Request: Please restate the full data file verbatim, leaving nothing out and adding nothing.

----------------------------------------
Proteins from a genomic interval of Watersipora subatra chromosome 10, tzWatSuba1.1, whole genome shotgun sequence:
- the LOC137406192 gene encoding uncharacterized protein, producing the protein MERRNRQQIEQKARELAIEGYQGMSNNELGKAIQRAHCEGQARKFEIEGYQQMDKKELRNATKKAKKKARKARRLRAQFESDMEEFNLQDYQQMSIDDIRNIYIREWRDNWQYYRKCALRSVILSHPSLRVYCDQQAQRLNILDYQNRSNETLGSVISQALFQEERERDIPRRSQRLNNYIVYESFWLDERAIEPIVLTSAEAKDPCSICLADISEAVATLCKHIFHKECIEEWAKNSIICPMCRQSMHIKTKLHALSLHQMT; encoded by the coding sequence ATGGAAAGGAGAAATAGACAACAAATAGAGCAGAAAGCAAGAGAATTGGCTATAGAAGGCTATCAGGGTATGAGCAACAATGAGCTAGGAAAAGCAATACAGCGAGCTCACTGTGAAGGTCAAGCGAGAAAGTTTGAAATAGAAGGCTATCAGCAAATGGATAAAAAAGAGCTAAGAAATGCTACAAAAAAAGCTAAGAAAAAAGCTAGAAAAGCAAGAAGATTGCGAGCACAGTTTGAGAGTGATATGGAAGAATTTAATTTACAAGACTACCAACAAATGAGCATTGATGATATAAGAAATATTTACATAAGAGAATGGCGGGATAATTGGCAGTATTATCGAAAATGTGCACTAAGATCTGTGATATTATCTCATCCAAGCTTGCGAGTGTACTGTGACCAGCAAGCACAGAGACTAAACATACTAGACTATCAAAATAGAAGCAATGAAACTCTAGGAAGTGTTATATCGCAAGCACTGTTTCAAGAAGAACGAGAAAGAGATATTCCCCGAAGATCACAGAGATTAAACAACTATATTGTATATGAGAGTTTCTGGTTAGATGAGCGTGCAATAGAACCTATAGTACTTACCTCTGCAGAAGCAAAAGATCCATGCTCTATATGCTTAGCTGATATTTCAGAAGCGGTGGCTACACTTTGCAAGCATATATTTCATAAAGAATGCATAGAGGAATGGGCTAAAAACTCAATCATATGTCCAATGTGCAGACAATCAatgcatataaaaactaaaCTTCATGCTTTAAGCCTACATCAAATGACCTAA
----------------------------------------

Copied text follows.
Proteins from a genomic interval of Watersipora subatra chromosome 10, tzWatSuba1.1, whole genome shotgun sequence:
- the LOC137406192 gene encoding uncharacterized protein, producing the protein MERRNRQQIEQKARELAIEGYQGMSNNELGKAIQRAHCEGQARKFEIEGYQQMDKKELRNATKKAKKKARKARRLRAQFESDMEEFNLQDYQQMSIDDIRNIYIREWRDNWQYYRKCALRSVILSHPSLRVYCDQQAQRLNILDYQNRSNETLGSVISQALFQEERERDIPRRSQRLNNYIVYESFWLDERAIEPIVLTSAEAKDPCSICLADISEAVATLCKHIFHKECIEEWAKNSIICPMCRQSMHIKTKLHALSLHQMT; encoded by the coding sequence ATGGAAAGGAGAAATAGACAACAAATAGAGCAGAAAGCAAGAGAATTGGCTATAGAAGGCTATCAGGGTATGAGCAACAATGAGCTAGGAAAAGCAATACAGCGAGCTCACTGTGAAGGTCAAGCGAGAAAGTTTGAAATAGAAGGCTATCAGCAAATGGATAAAAAAGAGCTAAGAAATGCTACAAAAAAAGCTAAGAAAAAAGCTAGAAAAGCAAGAAGATTGCGAGCACAGTTTGAGAGTGATATGGAAGAATTTAATTTACAAGACTACCAACAAATGAGCATTGATGATATAAGAAATATTTACATAAGAGAATGGCGGGATAATTGGCAGTATTATCGAAAATGTGCACTAAGATCTGTGATATTATCTCATCCAAGCTTGCGAGTGTACTGTGACCAGCAAGCACAGAGACTAAACATACTAGACTATCAAAATAGAAGCAATGAAACTCTAGGAAGTGTTATATCGCAAGCACTGTTTCAAGAAGAACGAGAAAGAGATATTCCCCGAAGATCACAGAGATTAAACAACTATATTGTATATGAGAGTTTCTGGTTAGATGAGCGTGCAATAGAACCTATAGTACTTACCTCTGCAGAAGCAAAAGATCCATGCTCTATATGCTTAGCTGATATTTCAGAAGCGGTGGCTACACTTTGCAAGCATATATTTCATAAAGAATGCATAGAGGAATGGGCTAAAAACTCAATCATATGTCCAATGTGCAGACAATCAatgcatataaaaactaaaCTTCATGCTTTAAGCCTACATCAAATGACCTAA